Buddy Taylor Middle School’s agriscience program could resume when students return from Thanksgiving break next week, Principal Cara Cronk told the Observer.
The outside part of the program, where students tend to the garden and the farm animals, has been shut down since the Flagler County School District investigated a rat-biting incident on Sept. 6.
Cronk said new permission slips with clear safety requirements have been sent home for parents to sign. Students have started growing seedlings inside the classroom, but have not been outside to tend to the plants in the garden or to feed and care for the pigs, chickens, baby steers, rabbits, sheep and goats in the barn area.
Lynette Monahan, the school’s agriscience teacher and Future Farmers of America sponsor, was reprimanded after the investigation into an incident during which at least one student was bitten by a rat.
There are about 130 students involved in the agriscience program, Cronk said.
“They’ve been doing a lot of stuff inside, but they are ready to go outside, and she’s ready,” Cronk said of Monahan.
Cronk said the previous parent consent form was through the FFA. The new one is specifically geared to Buddy Taylor’s program and spells out the safety regulations.
“I don’t know the exact wording, but they’re not to touch wild animals,” Cronk said.
Even if the whole class doesn't have the signed permission slip, the ones that do, we don't want to hold them back from the experience of being able to go outside.”
—CARA CRONK, BTMS principal
“Even if the whole class doesn’t have the signed permission slip, the ones that do, we don’t want to hold them back from the experience of being able to go outside,” she said.
Cronk said the school will have an adult available to help with the remaining students who haven’t turned in a permission slip yet.
“I think she had over half (of the students turn in their forms), and so we said, ‘Let’s move forward.’” Cronk said. “I’m hoping that as soon as we come back from Thanksgiving break that she will be out there.”
The BTMS agriscience program and FFA chapter are very popular, Cronk said.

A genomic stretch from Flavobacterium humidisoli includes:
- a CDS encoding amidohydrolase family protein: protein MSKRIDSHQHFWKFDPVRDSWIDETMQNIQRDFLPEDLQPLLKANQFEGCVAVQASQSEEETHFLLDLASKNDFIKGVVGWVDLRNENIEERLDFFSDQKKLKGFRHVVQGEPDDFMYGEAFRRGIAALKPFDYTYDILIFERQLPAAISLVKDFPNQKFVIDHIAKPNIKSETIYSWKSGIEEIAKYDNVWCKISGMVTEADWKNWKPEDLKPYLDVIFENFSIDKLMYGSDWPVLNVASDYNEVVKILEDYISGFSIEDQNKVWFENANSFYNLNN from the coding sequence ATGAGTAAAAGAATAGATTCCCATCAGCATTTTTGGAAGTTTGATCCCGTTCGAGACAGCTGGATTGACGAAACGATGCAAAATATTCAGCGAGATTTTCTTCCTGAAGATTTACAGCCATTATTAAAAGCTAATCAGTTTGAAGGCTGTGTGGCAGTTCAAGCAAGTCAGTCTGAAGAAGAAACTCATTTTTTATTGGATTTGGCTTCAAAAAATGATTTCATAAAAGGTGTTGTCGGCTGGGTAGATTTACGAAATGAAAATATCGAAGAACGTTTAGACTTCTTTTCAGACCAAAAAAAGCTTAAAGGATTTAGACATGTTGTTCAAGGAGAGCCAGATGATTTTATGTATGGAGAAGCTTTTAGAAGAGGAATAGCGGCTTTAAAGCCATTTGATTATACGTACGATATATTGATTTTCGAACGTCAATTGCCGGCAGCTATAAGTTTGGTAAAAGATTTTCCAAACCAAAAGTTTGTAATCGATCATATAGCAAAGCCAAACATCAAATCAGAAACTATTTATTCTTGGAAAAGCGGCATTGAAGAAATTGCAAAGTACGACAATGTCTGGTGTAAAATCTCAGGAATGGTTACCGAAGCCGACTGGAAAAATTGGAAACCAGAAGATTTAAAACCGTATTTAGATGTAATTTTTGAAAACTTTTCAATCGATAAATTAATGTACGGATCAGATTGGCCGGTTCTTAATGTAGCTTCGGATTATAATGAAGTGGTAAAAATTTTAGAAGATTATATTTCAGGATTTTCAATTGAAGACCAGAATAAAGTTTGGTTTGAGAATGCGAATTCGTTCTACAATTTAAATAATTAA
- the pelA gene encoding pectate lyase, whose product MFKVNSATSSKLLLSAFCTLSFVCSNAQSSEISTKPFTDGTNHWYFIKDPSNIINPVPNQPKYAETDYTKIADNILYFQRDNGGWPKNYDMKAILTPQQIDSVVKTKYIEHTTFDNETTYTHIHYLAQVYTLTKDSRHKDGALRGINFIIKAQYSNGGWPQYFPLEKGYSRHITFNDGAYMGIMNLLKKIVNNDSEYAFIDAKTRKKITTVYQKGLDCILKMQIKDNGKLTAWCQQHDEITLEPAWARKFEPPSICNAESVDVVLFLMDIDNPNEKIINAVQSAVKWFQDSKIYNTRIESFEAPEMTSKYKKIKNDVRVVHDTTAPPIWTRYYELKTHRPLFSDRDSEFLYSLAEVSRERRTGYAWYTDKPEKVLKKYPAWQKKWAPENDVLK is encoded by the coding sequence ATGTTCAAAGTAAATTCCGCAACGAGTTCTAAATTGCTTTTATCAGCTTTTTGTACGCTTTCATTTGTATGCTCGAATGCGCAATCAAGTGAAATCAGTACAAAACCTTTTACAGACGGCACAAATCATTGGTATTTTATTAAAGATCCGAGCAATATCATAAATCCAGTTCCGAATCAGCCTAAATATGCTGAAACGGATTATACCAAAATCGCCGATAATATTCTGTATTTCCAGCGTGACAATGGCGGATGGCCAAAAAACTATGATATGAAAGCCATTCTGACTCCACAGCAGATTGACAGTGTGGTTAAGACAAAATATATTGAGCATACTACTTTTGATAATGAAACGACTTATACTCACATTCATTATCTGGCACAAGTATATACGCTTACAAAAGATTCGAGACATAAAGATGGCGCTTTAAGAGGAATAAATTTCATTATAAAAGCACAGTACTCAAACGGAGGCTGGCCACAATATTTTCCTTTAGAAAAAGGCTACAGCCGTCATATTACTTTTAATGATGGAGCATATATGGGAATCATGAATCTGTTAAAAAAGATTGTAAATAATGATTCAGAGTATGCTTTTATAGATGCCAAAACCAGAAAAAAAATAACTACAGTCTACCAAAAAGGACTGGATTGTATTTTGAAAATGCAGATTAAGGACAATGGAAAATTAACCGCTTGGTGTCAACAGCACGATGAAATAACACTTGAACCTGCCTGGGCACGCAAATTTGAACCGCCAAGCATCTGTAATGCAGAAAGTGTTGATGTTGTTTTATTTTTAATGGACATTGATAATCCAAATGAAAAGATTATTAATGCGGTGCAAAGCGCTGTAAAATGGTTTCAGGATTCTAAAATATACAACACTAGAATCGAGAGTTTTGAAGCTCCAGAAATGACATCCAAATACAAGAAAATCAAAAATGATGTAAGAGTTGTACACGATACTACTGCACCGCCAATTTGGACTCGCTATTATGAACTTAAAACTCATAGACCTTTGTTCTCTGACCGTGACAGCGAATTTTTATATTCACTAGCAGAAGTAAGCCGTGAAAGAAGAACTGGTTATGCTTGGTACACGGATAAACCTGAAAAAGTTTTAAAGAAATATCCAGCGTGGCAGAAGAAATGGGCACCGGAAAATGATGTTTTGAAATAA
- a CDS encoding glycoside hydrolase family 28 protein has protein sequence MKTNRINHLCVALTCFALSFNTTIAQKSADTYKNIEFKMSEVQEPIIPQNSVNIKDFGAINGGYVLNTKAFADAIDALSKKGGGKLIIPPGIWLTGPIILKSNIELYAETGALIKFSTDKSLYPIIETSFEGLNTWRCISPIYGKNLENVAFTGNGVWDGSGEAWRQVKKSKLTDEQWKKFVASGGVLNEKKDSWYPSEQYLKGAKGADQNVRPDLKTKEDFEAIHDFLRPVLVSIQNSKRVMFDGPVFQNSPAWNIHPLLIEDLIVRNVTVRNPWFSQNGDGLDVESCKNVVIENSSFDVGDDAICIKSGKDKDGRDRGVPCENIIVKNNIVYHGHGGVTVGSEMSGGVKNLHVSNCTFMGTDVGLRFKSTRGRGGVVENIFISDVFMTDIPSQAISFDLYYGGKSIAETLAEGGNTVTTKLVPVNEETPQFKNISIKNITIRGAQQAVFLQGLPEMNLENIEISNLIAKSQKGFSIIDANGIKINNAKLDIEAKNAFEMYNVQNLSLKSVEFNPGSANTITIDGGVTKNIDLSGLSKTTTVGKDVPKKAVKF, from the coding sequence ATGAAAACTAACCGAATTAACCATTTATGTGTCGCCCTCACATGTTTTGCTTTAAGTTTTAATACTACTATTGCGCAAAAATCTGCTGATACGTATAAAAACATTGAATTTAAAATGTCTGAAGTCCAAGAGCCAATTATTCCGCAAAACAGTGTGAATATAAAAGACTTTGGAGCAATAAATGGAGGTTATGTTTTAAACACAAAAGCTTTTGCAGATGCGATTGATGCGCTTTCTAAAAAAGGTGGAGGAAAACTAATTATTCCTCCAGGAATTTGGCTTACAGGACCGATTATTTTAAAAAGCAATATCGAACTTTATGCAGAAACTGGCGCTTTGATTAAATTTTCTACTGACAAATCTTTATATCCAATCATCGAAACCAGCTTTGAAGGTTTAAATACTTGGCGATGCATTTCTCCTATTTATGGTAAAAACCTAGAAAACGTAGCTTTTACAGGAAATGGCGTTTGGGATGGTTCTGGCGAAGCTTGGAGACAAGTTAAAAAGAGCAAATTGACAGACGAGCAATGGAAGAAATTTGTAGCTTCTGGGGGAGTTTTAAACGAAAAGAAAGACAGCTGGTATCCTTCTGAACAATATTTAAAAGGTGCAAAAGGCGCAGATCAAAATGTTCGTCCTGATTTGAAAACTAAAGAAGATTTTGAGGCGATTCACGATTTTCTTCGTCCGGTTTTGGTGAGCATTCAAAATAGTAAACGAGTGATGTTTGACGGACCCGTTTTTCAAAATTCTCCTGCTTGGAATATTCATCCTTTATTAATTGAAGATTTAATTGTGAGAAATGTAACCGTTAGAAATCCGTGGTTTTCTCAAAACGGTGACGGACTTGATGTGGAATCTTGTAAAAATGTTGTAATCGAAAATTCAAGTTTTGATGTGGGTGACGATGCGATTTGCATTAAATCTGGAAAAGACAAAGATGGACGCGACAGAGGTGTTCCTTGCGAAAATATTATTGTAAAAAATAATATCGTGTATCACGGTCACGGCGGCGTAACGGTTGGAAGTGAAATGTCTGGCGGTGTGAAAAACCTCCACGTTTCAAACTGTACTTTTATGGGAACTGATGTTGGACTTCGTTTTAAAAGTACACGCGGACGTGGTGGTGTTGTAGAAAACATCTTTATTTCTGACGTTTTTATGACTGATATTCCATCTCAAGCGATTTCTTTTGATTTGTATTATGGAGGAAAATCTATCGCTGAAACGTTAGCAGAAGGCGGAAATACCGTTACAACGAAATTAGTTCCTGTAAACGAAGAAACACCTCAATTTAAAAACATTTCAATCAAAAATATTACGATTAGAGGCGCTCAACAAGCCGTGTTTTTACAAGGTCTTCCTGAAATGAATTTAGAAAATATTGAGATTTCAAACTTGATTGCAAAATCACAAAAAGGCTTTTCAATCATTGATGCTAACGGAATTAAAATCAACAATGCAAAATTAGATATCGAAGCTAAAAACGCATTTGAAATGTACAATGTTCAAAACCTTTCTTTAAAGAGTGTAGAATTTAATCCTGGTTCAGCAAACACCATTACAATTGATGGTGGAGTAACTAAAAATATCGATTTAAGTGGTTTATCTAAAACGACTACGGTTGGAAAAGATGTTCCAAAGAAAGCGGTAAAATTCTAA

“They participate in the Flagler County Fair. They go to different conferences; they do forestry. And one of her classes is a year-long course where they are also working on their industry certification for agriculture.”
INVESTIGATION INTO INCIDENT
The investigation began two days after the Sept. 6 incident.
Sept. 6 was a testing day. The students who were not testing that day were assigned to a teacher. Monahan took students out to the farm, and many were unfamiliar with the program. She said she wanted to expose them to the program.
Monahan explained about farm pests and demonstrated how to flush out rats from three to four holes with a water hose. Two students told investigator Michael Rinaldi, the district’s coordinator of professional standards, that they had been bitten by rats. One student went to the emergency room that night because a bite on his left finger had broken the skin.
The student wrote in a statement and told Rinaldi in an interview that he told Monahan he had been bitten, but, “She was focused on the rats and I did not make it clear to her that I was bit.”
Monahan said the student did not inform her he had been bitten. If he had, she said, she would have sent him to the clinic contacted his parents and informed administration.
Another student said she was bitten about three times but the bites did not break the skin. Monahan said she inspected that student’s hands and fingers and there were no punctures, marks or scratches. She said she told the student to use hand sanitizer and to also wash her hands with soap and water.
That student said Monahan asked her if she could grab the rats by their tails and put them in buckets, and that’s when she was bitten.
Monahan said she told students not to pick up the rats.
“Baby rats came out and students began to try to catch them,” she said in her statement. “I told them not to, that I only pick them up by the tail. Some students had already grabbed them and I took the rats from them and placed them in a five gallon orange bucket they could not get out of.”
Monahan said she carried five wet baby rats in a bucket and brought them to the classroom, where she placed them into separate tissue containers on a heating pad in a plastic bin. She said she instructed a student to take the bucket of older rats to the fence line and tip it over and leave it there, but not to touch the rats.
Some students asked if they could take a baby rat home, she said. She told them they could with their parents’ permission.
At the end of the day, she did not hear back from any of the parents or students, so she brought the babies back out and put them over the fence.